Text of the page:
Long before the Spanish arrived in North America, the Aztecs made a fermented drink from the agave plant called pulque. BUT, the Spanish where the first to distill the agave plant around 1521 after they ran out of European-style brandy.
Tequila was first mass-produced by Don Pedro Sánchez de Tagle around 1600 and was one of North America's first indigenous distilled spirits. The drink as we know it today hit the U.S. market in 1873 thanks to Don Cenobio Sauza, founder of Sauza Tequila.
FALSE! Many people mistakenly think tequila is made from a type of cactus. In fact, tequila is made from blue agave plants which are much closely related to other succulent plants like lilies and aloe.
In the tequila making process, the leaves of the agave are cut away from the heart or piña of the plant. The piña (which can weigh 70–200 lbs.) is then cooked, crushed and the juice extracted. It's this juice that is fermented and turned into tequila.
Well, kind of. According to Mexican law, tequila can only be produced in the state of Jalisco, which is where the town of Tequila is located, and limited regions in the states Guanajuato, Michoacán, Nayarit and Tamaulipas.
The United States recognizes Mexico's claim to international rights to the word "tequila" and has an agreement that it can be shipped to the U.S. for bottling. However, Mexico promises to pursue legal action against anyone attempting to make tequila in other countries.
In the state of Jalisco, more than 300 million blue agave plants are harvested every year. That's a lot of tequila! This region of Mexico has the perfect arid climate and volcanic soil to produce large, succulent agave plants.
An agave plant can take 8–10 years to fully mature. Specially trained men, called jimadors, tend and harvest the plants. They have to know when the plant is ripe and perfectly ready for tequila production. With their special (and extremely sharp) spades, they dig out the plant by hand, cut off the leaves and put it on the truck…next stop, tequila!
Yes! Whether you want an evening nightcap of straight tequila on the rocks or an afternoon blended drink, there's a tequila for you. In the U.S., tequila is probably best known for being mixed with lime and some sort of sweetener to make a margarita. However, many brands of tequila are barrel-aged and delicious to sip from a snifter like a Scotch whiskey or Cognac.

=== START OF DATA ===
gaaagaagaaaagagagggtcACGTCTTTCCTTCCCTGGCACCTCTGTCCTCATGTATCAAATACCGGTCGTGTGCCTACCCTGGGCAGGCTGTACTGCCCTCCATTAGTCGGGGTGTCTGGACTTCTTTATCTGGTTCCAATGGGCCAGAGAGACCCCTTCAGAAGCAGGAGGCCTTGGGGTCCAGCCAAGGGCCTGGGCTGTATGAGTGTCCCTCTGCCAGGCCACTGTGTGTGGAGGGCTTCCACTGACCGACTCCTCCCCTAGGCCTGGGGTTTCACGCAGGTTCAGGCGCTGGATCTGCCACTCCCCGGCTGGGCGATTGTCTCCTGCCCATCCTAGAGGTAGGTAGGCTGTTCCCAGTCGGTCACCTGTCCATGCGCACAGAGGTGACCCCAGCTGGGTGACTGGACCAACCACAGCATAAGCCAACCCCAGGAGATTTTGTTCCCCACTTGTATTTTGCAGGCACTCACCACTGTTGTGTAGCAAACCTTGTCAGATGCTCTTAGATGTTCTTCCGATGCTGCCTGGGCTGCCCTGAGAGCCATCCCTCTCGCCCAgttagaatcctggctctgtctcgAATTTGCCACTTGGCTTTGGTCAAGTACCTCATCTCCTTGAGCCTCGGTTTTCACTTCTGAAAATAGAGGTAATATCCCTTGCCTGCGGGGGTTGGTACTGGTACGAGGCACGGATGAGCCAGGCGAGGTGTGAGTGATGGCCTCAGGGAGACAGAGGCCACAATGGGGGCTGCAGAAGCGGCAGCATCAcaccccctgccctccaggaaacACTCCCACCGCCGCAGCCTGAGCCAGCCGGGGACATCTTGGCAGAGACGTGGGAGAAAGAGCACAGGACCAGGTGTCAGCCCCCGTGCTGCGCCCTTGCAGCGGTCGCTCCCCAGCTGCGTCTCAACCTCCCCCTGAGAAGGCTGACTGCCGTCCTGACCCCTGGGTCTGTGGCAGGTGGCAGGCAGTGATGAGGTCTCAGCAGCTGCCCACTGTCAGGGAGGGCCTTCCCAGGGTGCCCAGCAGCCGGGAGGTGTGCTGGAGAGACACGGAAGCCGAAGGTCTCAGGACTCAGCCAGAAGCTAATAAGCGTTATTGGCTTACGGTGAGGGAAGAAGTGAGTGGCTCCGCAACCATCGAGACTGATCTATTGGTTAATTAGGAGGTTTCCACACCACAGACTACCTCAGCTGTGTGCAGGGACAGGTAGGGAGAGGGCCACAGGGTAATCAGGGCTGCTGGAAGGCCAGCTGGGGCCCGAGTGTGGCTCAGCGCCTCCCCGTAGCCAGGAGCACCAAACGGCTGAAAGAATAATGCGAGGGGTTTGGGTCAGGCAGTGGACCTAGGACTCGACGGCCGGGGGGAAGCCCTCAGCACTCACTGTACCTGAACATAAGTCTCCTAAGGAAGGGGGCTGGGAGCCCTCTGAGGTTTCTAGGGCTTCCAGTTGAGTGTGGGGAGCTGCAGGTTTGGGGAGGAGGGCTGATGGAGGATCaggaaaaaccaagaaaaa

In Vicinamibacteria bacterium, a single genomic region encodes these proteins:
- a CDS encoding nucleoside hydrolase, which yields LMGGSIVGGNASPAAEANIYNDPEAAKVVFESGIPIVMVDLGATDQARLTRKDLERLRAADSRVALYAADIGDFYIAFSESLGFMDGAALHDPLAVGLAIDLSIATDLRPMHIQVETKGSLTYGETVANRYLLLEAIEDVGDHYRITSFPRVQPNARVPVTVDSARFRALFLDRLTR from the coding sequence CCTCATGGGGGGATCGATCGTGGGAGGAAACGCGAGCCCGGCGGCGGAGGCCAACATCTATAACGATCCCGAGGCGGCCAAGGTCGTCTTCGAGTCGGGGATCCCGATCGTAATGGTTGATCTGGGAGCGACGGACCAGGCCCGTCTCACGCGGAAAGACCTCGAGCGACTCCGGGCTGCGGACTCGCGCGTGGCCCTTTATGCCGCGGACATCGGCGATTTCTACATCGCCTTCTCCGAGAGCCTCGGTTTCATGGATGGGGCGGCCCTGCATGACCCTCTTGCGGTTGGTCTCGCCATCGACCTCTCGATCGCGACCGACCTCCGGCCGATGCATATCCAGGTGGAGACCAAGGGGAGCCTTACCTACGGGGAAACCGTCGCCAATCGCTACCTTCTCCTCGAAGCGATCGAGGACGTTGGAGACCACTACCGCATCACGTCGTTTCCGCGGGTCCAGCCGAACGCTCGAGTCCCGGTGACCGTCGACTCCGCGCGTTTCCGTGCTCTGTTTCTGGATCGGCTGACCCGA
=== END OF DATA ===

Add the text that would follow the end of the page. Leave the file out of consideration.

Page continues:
Blanco or silver tequilas are clear and may have been aged for a couple of months in a steel container, but have never been put into wood barrels. These tequilas deliver the pure, unchanged flavor of the distilled blue agave plant.
Reposado has been aged for less than a year or as little as a couple of months in wood barrels. The shorter aging process allows for some additional flavors to develop within the tequila.
A˜ejo tequila has been aged in a wood barrel for a minimum of one year. The longer aging process allows deeper and more complex flavors to develop. This tequila would be a good candidate for sipping.
The short answer is no. First thing you should know before you buy tequila is that in order for it to be called a tequila it need only contain 51% distilled blue agave.
With that said, there are two types of tequila on the market. The first is known as a mixto and is the obligatory percentage of blue agave mixed with other ingredients such as artificial coloring, flavors and neutral cane spirit. This addition of other ingredients dilutes the flavor of the tequila and also adds sugar, which might lead to a pesky morning-after headache. The second type of tequila is labeled 100% blue agave—and they mean it! You're guaranteed no additional ingredients or flavorings, so you get the true taste of the distilled blue agave.
Probably because it's not tequila! If there's a worm in your bottle, you most likely have a mezcal. A close cousin to tequila, mezcal is a term used to describe any liquor distilled from agave plants from any region, although it mostly comes from Oaxaca. All tequila is a mezcal, but not all mezcal is tequila.
The worm is pickled and called a gusano. Some say it was originally added to prove the high proof of the alcohol content. Others claim it adds flavor and some just use it as a marketing gimmick. There are those who consume the worm believing it to be an aphrodisiac. While that's not true, it certainly won't hurt you if you feel the need to eat it.
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Tequila! Whether you're sipping it, mixing it or shooting it, the friendly Señor Tequila bartenders can help you pick the right one.
The distilled liquor we now call tequila has had a long and interesting history. There's much to know before you start drinking. START HERE to test your skills.
Be safe—don't drink and drive!
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